Title: The Center of the Universe
Author: Ria Voros
Genre: YA Contemporary
Publication Date: April 2, 2019
I received an eARC from Netgalley in exchange for an honest review
Grace Carter’s mother — the celebrity news anchor GG Carter — is everything Grace is not. GG is a star, with a flawless wardrobe and a following of thousands, while Grace — an aspiring astrophysicist — is into stars of another kind. She and her mother have always been in different orbits.
Then one day GG is just … gone. Cameras descend on their house, news shows speculate about what might have happened and Grace’s family struggles to find a new rhythm as they wait for answers.
While the authorities unravel the mystery behind GG’s disappearance, Grace grows closer to her high school’s golden boy, Mylo, who has faced a black hole of his own. She also uncovers some secrets from her mother’s long-lost past. The more Grace learns, the more she wonders. Did she ever really know her mother? Was GG abducted … or did she leave? And if she left, why?
Grace Carter is a relatively average high school student, which is surprising given her family. Her mother, GG Carter, is a television icon. Her grandmother is a semi-famous actress. Meanwhile, Grace wishes to do nothing more than live in relative obscure life as an astrophysicist.
Like many teenagers, Grace has a complicated relationship with her mother. Everything she thinks she knew about her mother is about to be brought into question when her mother disappears.
One of the first things that caught my attention is how average Grace is. The reason I point this out is because in a lot of the books I read– albeit mainly fantasy and sci-fy– the MC is depicted as super intelligent, talented, or otherwise different. They stand out. I think this leads books with more average– but still relatable– main characters to be overlooked. (Ex. The Wrong Side of Right and No Place Like Here.) While I adore reading about characters who I aspire to be, I also find comfort in reading about characters that share my insecurities, hold themselves back, have only a few close friends, and want to fit in. They are real. It makes their character development throughout the book so much more organic, which is definitely the case with Grace.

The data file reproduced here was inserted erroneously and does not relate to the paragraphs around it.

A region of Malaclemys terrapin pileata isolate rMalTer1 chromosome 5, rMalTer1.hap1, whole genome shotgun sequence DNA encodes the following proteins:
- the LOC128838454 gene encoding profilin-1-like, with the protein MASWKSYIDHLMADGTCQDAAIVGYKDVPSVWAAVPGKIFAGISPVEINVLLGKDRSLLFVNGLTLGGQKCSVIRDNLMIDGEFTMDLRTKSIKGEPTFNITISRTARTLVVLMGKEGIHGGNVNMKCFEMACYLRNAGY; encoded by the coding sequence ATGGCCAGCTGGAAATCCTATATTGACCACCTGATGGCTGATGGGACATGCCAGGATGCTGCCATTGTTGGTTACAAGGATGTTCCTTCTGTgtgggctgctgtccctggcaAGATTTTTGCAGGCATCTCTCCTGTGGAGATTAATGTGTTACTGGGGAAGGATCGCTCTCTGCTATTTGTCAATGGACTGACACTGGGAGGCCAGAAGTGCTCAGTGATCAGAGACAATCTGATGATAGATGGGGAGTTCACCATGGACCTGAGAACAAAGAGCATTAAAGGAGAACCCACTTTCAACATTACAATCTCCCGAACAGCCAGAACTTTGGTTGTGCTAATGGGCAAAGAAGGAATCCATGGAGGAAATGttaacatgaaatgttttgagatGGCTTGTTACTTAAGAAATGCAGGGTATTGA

As someone who’s always been fascinated with the stars, The Center of the Universe spoke to me. Like Grace’s father said “some things are easier to understand through natural phenomenon.” The bits of facts and descriptions of the cosmos made my little nerdy heart happy. Yet they were never overwhelming. These details revealed a lot about Grace, such as how she views her relationship with others.
One of the developments I loved is how Grace began to see her mother in a different light as they discover more about the case and she reflects on their relationship. There are some situations that, seen by the other, could be understood in different ways. Grace and her mother are two very different people. They don’t know each other as well as they think they do. They, like all of us, fall prey to assumptions and are quick to judge.
While Grace’s relationship is the focus of this point, relationships between Grace, her father, her brother, and her grandmother are also explored. (Yay for inter-generational communication!) Losing their wife/mother/daughter changes the family dynamics in ways they had not anticipated. As their relationships change, they are forced to ask themselves what do they want their relationships to look like? What can they do to change them?
Ria Voros did a phenomenal job in describing how everyone was affected by investigation. It was messy but honest. Each of the main characters coped differently. They did some stuff well; other stuff not so much. She showed what it’s like to be an adult and a child in the situation.
This review was hard to write because there is sooo much I want to say about the relationships in it. (Please keep in mind that other relationships explored are friendships and romantic relationships, which I won’t address in this review. They were just as messy and beautiful as the family dynamics.) I think I have a lot to say on specific parts BECAUSE of how realistic they were. These characters coped with the uncertainty as best as they could. They are human and flawed and undoubtedly prone to making mistakes. It’s easier for me to point on what they could have done as a non-affected party than as Grace’s father or Grace.
Tragedy and uncertainty change people. The Center of the Universe explores this really well.